BH Interview: 'Lucky One' Producer Denise Di Novi on Bulking Up Efron, Respecting the Troops
Zac Efron wasn’t the obvious choice to play the lead in the new film based on the Nicholas Sparks bestseller, "The Lucky One."
The actor isn’t well-known for his dramatic performances, and the main character was written to be a few years older than Efron. But the actor fought for the role and eventually got it.
I recently spoke to producer Denise Di Novi about the film, why she loves adapting Sparks’ books and how Efron “really transformed himself” for the role of a Marine returning to the United States.
Di Novi has helped create some great Hollywood success stories ranging from 1990s "Edward Scissorhands" to 1993’s "The Nightmare before Christmas" to last year's "Crazy, Stupid, Love."
"The Lucky One" marks her fourth adaptation of a Sparks book. This one focuses on Logan (Efron), a veteran returning from Iraq who searches for a mysterious woman whose photograph—he believes—saved his life.
Efron, the young celebrity who rose to fame with movies like "High School Musical" and its two massively-successful sequels, worked tirelessly to prepare for the film, according to Di Novi. He gained twenty pounds of muscle and visited Camp Pendleton to talk to some real-life veterans before the production.
But even before that, Efron had to argue why he could take on the role. The "17 Again" actor seemed too young to play the battle-tested veteran. But Di Novi said that Efron argued that many real-life veterans are actually his own age. and that some of the friends he grew up were serving overseas.
That insistence helped earn him the part. And his positive personality didn't hurt.
“Logan has to radiate a goodness, and that’s what I picked up on with Zac," she says.
When I asked Di Novi about what appealed to her about the project, she said that “[t]he main thing is that it was a Nicholas Sparks book. It’s my fourth one and I love his books… [and] adapting them into movies.” She also told me that she appreciates the themes that he explores in his work - "love and redemption and faith and family.”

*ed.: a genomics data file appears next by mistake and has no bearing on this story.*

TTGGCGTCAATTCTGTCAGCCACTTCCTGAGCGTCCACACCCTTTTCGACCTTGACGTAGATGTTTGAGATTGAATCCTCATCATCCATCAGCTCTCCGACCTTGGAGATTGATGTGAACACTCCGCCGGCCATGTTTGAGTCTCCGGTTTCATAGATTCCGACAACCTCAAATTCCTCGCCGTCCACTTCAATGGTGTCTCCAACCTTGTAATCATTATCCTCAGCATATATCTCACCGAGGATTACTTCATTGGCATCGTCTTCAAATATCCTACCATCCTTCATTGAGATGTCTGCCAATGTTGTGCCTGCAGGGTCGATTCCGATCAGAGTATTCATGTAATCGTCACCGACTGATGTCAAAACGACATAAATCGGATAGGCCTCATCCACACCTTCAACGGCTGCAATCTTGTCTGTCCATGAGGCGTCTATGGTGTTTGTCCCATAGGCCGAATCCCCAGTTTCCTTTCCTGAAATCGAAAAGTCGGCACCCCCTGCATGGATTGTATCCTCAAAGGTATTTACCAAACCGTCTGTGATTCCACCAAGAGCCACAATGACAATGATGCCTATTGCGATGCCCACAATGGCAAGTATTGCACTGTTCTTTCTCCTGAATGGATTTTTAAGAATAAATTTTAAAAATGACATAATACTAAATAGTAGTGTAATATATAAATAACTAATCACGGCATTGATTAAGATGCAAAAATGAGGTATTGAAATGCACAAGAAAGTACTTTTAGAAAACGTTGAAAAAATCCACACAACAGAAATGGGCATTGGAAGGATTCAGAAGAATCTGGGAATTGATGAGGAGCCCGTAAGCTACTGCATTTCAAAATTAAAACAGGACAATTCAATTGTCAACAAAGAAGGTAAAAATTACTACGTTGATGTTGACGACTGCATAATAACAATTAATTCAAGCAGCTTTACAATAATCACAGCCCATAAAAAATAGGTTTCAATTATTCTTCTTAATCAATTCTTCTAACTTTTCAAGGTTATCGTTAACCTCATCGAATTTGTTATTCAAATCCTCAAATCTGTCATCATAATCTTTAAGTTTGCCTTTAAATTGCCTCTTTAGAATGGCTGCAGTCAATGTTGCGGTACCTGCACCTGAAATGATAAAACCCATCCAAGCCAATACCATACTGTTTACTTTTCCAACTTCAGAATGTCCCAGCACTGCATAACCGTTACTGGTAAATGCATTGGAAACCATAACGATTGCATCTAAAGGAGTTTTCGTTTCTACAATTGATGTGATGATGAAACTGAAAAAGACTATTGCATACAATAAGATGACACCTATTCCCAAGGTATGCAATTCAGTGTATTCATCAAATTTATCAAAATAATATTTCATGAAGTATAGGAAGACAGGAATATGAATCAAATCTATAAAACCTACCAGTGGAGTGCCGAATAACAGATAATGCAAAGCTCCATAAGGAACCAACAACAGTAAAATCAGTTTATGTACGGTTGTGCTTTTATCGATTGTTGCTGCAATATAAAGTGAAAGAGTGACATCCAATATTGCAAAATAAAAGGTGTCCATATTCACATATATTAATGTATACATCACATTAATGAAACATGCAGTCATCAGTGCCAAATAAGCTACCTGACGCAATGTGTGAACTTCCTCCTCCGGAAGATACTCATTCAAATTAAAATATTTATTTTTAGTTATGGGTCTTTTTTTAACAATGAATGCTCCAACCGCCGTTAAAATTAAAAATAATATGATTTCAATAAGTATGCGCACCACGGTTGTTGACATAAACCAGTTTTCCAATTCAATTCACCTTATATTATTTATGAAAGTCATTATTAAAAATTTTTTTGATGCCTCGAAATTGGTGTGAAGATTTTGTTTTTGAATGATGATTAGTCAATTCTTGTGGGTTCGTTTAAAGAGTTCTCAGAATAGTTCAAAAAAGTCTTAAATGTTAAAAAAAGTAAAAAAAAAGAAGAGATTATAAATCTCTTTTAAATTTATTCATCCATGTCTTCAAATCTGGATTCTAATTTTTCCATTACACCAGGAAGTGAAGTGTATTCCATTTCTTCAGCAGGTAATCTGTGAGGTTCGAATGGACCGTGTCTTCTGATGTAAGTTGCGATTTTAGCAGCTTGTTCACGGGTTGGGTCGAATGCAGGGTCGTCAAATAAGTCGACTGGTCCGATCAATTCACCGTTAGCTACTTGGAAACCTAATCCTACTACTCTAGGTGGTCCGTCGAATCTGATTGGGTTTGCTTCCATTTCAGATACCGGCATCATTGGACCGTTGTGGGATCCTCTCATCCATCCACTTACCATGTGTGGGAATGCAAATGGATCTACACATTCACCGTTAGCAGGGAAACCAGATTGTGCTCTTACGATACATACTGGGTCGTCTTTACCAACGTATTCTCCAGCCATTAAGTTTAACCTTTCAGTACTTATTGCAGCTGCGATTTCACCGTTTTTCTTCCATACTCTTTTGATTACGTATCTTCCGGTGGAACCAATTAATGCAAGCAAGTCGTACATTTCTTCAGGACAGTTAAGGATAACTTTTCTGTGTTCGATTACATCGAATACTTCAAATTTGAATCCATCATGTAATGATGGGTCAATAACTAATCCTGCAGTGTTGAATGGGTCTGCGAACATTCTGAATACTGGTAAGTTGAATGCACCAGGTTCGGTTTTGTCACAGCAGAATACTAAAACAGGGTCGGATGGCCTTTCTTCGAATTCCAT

Di Novi, who considers Sparks' "The Notebook" one of her favorite novels, said Sparks knows how to make appealing characters, the kind that resonate with audiences.
“People feel like it’s them in the books,” she said, adding that he “really understands women.”
In "The Lucky One," though, Sparks had to understand veterans as well and their experiences fighting overseas. But Di Novi said that Sparks has a lot of friends and colleagues in the military and added that, “I think he feels good about telling their story and showing what they’ve been through.”
In the film, Logan suffers from post-traumatic stress disorder when he returns to the United States. “I don’t think anyone comes back from combat unscathed,” the producer said. But unlike other movies, this one never denigrates his character or the military itself.
“[Logan] is a good person and has a lot of integrity, and that’s one of the things I love about the character," she says. "That integrity isn’t something that we see presented at the theater very often, so it’s something to be appreciated in films like this."
"The Lucky One" is in theaters now.